(7) "Be crazy dumbsaint of the mind" - In other words, allow any thought - "8. Write anything you want bottomless from bottom of the mind - "Write what you want bottomless from bottom of the mind - what you realy want to write about instead of what you think you're supposed to write about - "9. The unspeakable visions of the individual" - that's such a funny phrase - "the unspeakable visions of the individual" - something, more or less, probably derived from an amphetamine high - "the unspeakable visions" - so.. because Kerouac at that time did write a good deal on amphetamine (and it wasn't so good an idea, (he) burned his body out doing that, made it harder to write novels later, because it's more of an ordeal to take a lot of amphetamine and then go write for twenty days on amphetamine, and then get totally physically exhausted and have to not write again for another year, and not write a.. one single work, but to accomplish a single work he did it in intense bursts and for several years he was using amphetamines to complete.. like in The Subterraneans) -"The unspeakable visions of the individual" is the title of a series of archive, books, put out by some guests here, the Knights, archives of Beat writers, taken from this little phrase, "the unspeakable visions of the individual". (10.) "No time for poetry but exactly what is" - This is what I was talking avout before. No time for deliberate "I'm going to write something that they can put up in a museum or in an anthology", "No time for poetry but exactly what is", what is in your mind - (11) "Visionary tics shivering in the chest" - "That beautiful cute boy I saw yesterday!" - "Visionary tics shivering in the chest" - (12) "In tranced fixation dreaming before object before you" - In other words, you set up the picture in your mind of what it is you want to describe, somebody's face (I think Kerouac has an "old tea-cup for a face" or "a trip across America") - I think he would sit first, figure out (the) picture in the mind, picture it in his mind, the whole thing that it was going to be into, get it all together, and then.. then write, letting the picture suggest the words - (13) "Remove literary, grammatical and syntactical inhibition". In other words, like Philip Lamantia said, "I long for the… It is nameless what I long for", or William Carlos Williams has a funny line at the endof a poem called "The Clouds" where he breaks off in he middle of the sentence because he couldn't.. can't say any more (he's talking about the people getting abstract and not being down to cases, not talking about "for instance"s and not being down to earth, saying their imaginations plunging on a moth, a butterfly, a pismire, a….. - and he ends "a", dot dot dot dot dot, or in the poem "For Eleanor and Bill Monahan" - "The moon which was latterly the poets planet they have..rediscovered, or they've taken over for scientific purposes..the fools, what do they think they will find..that death has not already shown them/Those ships should be directed inward upon/but I'm an old man , I've had enough…" - That was, just as you would talk, just as you would say it, just as you would think it, with a break. He didn't have to finish the sentence, he already said it - Those ships should be directed inward upon/but I'm an old man , I've had enough…" - (14) "Like Proust, be an old teahead of time" - "Like Proust, be an old teahead of time" - In other words, as Proust had the total recall, or conducted a total recall of all of the details of his life, very appreciatively, like a tea-head who had, having sipped a little grass and gottten very high was begining to appreciate all the cracks in the china bowl and all the tiny little flowers blooming in his back yard out the window, and appreciating the purple drapes and the paisley coverings for the sofa, and remembering the paisley coverings of the sofa in his aunt's house and the taste of tea and little crackers, way back when he was a kid visiting suburbs, to visit his aunt, so remembering all the details - "Like Proust, be an old teahead of time" - (15) "Telling the true story of the world in interior monolog" - the way you would think it to yourself - "Telling the true story of the world in interior monolog" - (16) "The jewel center of interest is the eye within the eye" (I'll xerox these up for you by tomorrow, so you don't have to worry about it, unless you're speed stenographers, or something) - (17) "Write in recollection and amazement for yourself" - Kerouac wrote all that stuff.. I remember he used to, before it was published, he had it all lined up, neatly-typed, on his shelf, and he said, "I want to have something so I can read something, something interesting in my old age - "Write in recollection and amazement for yourself" - (18) "Work from pithy middle eye, swimming in language sea" - In other words, stumbling over your own tongue to tell the story, as if you were talking to your best friend, in bed. (19) "Accept loss forever" - that's a basic Kerouac tragic Buddhist idea - Accept loss forever - because his first big book was about his father dying and his second book was fare-thee-well-beloveds, you and your kids, On The Road, and then the third or fourth book, Visions of Gerard, is about the death of his nine-year-old, or six-year-old, elder brother. So "Accept loss forever", and actually, for prose that really is, if you write with a realization that you're writing about a world that'll be gone in the twinkling of an eye by the time the book is published, so you're writing about a ghost world, you "accept loss forever" .It gives poignance and emotion to your view of the world that you're writing about when you realize you're already writing.. you're already writing about already ghosts. Life is a dream already ended. That was Kerouac's phrase. (20) "Believe in the holy contour of life" - So that would be the same as "Be in love with your life", or similar, but, in terms of the novelist, or the life-time poet tracing year after year the changes and contours of his own mind and his own soul and his own loves and his own works and his own moves from cities to cities - contour.. Be in love.. ""Believe in the holy contour of life"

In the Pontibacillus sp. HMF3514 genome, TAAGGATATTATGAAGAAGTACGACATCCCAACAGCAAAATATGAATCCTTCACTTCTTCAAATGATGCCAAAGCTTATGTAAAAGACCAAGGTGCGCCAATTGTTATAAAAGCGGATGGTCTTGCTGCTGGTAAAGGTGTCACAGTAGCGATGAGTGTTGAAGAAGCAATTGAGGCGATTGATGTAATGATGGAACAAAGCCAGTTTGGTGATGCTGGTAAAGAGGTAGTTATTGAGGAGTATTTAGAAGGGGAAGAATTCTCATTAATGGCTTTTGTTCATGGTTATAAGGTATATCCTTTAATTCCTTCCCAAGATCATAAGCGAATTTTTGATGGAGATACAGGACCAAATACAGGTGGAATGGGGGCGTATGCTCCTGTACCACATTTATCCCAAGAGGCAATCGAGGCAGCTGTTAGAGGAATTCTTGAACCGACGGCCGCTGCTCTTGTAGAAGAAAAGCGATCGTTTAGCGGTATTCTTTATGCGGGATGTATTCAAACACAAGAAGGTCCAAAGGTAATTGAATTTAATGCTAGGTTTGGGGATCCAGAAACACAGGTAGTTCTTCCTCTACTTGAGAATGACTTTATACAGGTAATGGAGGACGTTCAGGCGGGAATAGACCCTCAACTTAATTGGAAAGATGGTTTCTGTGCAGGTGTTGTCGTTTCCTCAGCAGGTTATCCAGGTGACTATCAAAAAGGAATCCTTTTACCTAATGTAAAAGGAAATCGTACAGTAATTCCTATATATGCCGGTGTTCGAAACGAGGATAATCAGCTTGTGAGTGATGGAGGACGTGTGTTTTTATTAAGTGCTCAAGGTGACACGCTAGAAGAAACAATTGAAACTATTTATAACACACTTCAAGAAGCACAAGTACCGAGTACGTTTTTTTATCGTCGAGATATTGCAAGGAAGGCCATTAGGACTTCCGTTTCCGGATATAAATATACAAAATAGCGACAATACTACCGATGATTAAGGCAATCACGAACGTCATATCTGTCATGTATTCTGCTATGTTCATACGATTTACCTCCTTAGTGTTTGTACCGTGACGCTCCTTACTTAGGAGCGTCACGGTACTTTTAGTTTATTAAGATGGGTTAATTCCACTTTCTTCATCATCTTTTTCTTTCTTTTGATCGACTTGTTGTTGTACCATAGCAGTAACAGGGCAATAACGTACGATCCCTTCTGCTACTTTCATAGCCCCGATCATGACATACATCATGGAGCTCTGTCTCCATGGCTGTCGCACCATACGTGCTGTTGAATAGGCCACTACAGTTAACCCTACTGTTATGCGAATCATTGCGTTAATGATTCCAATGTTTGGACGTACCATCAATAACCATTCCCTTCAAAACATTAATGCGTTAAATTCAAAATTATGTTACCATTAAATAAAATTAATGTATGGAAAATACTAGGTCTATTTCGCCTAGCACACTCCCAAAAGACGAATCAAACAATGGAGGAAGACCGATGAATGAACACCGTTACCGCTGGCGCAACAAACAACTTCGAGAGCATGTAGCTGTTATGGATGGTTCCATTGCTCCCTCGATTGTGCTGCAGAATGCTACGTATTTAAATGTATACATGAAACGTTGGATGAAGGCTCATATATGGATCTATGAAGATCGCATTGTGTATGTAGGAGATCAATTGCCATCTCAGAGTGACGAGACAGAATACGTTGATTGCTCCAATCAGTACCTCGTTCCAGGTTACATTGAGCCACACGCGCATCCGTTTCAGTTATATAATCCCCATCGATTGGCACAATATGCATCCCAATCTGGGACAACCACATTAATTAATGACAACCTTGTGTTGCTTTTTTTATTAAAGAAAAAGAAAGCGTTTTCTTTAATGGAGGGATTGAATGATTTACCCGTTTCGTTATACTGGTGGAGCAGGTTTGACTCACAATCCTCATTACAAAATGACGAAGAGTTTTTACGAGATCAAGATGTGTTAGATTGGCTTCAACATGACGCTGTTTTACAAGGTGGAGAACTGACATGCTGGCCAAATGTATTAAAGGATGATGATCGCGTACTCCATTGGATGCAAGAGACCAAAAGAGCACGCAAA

[Audio for the above can be heard here, beginning at approximately nineteen-and-three-quarter minutes in and concluding at approximately forty minutes in]